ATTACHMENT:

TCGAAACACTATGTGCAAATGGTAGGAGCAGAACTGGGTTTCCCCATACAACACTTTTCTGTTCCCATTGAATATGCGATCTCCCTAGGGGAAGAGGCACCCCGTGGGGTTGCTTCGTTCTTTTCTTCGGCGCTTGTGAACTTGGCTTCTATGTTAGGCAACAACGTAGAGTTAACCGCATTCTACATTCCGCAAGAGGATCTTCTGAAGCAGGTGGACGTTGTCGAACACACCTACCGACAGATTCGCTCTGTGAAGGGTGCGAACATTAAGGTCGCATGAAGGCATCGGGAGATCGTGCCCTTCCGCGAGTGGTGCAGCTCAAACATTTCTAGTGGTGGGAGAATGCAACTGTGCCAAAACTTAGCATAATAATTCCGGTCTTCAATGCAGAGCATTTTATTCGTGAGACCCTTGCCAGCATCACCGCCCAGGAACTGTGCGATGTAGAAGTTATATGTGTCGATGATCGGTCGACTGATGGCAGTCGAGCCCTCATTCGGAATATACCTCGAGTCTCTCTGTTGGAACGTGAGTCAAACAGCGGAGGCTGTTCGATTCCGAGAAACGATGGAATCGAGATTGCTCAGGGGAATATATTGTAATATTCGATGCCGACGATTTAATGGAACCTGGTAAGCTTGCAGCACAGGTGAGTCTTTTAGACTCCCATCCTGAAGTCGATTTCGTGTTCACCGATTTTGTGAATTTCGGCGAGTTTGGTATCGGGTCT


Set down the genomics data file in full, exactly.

TCGAAACACTATGTGCAAATGGTAGGAGCAGAACTGGGTTTCCCCATACAACACTTTTCTGTTCCCATTGAATATGCGATCTCCCTAGGGGAAGAGGCACCCCGTGGGGTTGCTTCGTTCTTTTCTTCGGCGCTTGTGAACTTGGCTTCTATGTTAGGCAACAACGTAGAGTTAACCGCATTCTACATTCCGCAAGAGGATCTTCTGAAGCAGGTGGACGTTGTCGAACACACCTACCGACAGATTCGCTCTGTGAAGGGTGCGAACATTAAGGTCGCATGAAGGCATCGGGAGATCGTGCCCTTCCGCGAGTGGTGCAGCTCAAACATTTCTAGTGGTGGGAGAATGCAACTGTGCCAAAACTTAGCATAATAATTCCGGTCTTCAATGCAGAGCATTTTATTCGTGAGACCCTTGCCAGCATCACCGCCCAGGAACTGTGCGATGTAGAAGTTATATGTGTCGATGATCGGTCGACTGATGGCAGTCGAGCCCTCATTCGGAATATACCTCGAGTCTCTCTGTTGGAACGTGAGTCAAACAGCGGAGGCTGTTCGATTCCGAGAAACGATGGAATCGAGATTGCTCAGGGGAATATATTGTAATATTCGATGCCGACGATTTAATGGAACCTGGTAAGCTTGCAGCACAGGTGAGTCTTTTAGACTCCCATCCTGAAGTCGATTTCGTGTTCACCGATTTTGTGAATTTCGGCGAGTTTGGTATCGGGTCT